Neon isotopes in individual presolar low‐density graphite grains from the Orgueil meteorite

1,2Philip R. Heck et al. (>10)
Meteoritics & Planetary Science (in Press) Link to Article [https://doi.org/10.1111/maps.13129]
1Department of Science and Education, Robert A. Pritzker Center for Meteoritics and Polar Studies, The Field Museum of Natural History, Chicago, Illinois, USA
2Chicago Center for Cosmochemistry and Department of the Geophysical Sciences, The University of Chicago, Chicago, Illinois, USA
Published by Arrangement with John Wiley & Sons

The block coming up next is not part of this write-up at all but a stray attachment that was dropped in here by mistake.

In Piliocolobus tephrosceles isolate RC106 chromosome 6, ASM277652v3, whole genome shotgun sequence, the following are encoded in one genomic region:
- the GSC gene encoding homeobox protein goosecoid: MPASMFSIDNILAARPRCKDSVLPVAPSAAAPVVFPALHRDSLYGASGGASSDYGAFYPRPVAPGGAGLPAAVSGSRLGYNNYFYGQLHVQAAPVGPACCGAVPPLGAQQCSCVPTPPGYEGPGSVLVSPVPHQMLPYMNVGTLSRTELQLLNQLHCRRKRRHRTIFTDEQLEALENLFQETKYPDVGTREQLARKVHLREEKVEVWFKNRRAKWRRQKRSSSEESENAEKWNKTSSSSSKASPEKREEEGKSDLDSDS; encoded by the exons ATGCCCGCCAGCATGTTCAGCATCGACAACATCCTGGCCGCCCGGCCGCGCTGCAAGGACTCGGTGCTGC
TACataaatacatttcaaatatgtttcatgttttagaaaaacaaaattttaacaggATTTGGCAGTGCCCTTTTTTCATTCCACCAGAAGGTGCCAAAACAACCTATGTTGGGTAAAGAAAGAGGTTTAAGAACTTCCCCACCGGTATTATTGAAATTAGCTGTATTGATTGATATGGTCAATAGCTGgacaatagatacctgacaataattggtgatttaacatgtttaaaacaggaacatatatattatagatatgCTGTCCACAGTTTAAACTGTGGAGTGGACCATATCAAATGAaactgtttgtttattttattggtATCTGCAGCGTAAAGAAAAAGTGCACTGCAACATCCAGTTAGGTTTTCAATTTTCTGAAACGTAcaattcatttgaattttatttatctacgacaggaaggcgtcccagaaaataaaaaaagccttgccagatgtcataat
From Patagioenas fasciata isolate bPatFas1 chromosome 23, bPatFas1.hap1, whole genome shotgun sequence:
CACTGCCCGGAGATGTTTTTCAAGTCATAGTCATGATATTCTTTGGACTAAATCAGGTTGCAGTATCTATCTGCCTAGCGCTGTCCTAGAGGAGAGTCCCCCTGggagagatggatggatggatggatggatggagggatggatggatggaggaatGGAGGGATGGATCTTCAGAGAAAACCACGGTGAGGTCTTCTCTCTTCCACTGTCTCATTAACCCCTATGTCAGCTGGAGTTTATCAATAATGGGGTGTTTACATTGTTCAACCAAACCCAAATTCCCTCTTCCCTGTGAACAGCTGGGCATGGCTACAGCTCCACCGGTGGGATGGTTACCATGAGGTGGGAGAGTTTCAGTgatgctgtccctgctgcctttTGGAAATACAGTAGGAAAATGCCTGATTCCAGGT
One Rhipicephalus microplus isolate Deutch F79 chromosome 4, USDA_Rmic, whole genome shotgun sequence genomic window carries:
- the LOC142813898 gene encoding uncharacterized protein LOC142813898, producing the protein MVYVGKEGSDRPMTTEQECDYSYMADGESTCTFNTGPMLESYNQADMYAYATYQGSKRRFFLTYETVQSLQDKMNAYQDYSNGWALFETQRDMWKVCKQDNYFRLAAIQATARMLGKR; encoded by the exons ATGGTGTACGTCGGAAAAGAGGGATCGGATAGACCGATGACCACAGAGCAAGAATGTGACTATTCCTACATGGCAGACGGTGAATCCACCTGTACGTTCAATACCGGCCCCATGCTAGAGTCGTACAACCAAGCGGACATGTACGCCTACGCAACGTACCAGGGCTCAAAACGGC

We present He and Ne isotopes of individual presolar graphite grains from a low‐density separate from Orgueil. Two grain mounts were analyzed with the same techniques but in a different sequence: The first one was measured with NanoSIMS followed by noble gas mass spectrometry, and the second one in reverse order. No grain contained 4He and only one grain on the second mount contained 3He. On the first mount, the grains had been extensively sputtered with NanoSIMS ion beams prior to noble gas analysis; we found only one grain out of 15 with presolar 22Ne above detection limit. In contrast, we found presolar 22Ne in six out of seven grains on the second mount that was not exposed to an ion beam prior to noble gas analysis. All 22 grains on the two mounts were imaged with scanning electron microscopy (SEM) and/or Auger microscopy. We present evidence that this contrasting observation is most likely due to e‐beam–induced heating of the generally smaller grains on the first mount during SEM and Auger imaging, and not primarily due to the NanoSIMS analysis. If thermal contact of the grains to the substrate is absent, such that heat can only be dissipated via radiation, then the smaller, sputter‐eroded grains are heated to higher temperatures such that noble gases can diffuse out. We discuss possible gas loss mechanisms and suggest solutions to reduce heating during e‐beam analyses by minimizing voltages, beam currents, and dwell times. We also found small amounts of 21Ne in five grains. Using isotope data we determined that the dominant sources of most grains are core‐collapse supernovae, congruent with earlier studies of low‐density presolar graphite from Murchison. Only two of the grains are most likely from AGB stars, and two others have an ambiguous origin.

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